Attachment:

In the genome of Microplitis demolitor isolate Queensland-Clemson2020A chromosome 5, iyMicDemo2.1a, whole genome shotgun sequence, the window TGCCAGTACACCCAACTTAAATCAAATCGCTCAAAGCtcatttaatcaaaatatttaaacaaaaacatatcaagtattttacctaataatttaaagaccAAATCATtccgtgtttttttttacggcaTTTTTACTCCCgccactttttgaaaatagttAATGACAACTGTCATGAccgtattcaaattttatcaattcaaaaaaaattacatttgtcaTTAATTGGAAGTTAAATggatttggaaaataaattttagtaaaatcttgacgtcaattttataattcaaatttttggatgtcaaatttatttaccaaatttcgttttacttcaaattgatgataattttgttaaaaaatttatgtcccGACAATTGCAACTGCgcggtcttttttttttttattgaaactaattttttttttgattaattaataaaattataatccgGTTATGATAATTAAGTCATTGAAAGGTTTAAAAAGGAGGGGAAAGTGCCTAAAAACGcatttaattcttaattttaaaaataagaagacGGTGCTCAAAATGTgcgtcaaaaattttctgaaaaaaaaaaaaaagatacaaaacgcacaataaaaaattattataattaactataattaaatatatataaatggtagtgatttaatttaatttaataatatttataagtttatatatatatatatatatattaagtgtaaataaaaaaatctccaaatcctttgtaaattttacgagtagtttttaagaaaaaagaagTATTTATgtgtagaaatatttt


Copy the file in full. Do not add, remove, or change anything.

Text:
In the genome of Microplitis demolitor isolate Queensland-Clemson2020A chromosome 5, iyMicDemo2.1a, whole genome shotgun sequence, the window TGCCAGTACACCCAACTTAAATCAAATCGCTCAAAGCtcatttaatcaaaatatttaaacaaaaacatatcaagtattttacctaataatttaaagaccAAATCATtccgtgtttttttttacggcaTTTTTACTCCCgccactttttgaaaatagttAATGACAACTGTCATGAccgtattcaaattttatcaattcaaaaaaaattacatttgtcaTTAATTGGAAGTTAAATggatttggaaaataaattttagtaaaatcttgacgtcaattttataattcaaatttttggatgtcaaatttatttaccaaatttcgttttacttcaaattgatgataattttgttaaaaaatttatgtcccGACAATTGCAACTGCgcggtcttttttttttttattgaaactaattttttttttgattaattaataaaattataatccgGTTATGATAATTAAGTCATTGAAAGGTTTAAAAAGGAGGGGAAAGTGCCTAAAAACGcatttaattcttaattttaaaaataagaagacGGTGCTCAAAATGTgcgtcaaaaattttctgaaaaaaaaaaaaaagatacaaaacgcacaataaaaaattattataattaactataattaaatatatataaatggtagtgatttaatttaatttaataatatttataagtttatatatatatatatatatattaagtgtaaataaaaaaatctccaaatcctttgtaaattttacgagtagtttttaagaaaaaagaagTATTTATgtgtagaaatatttt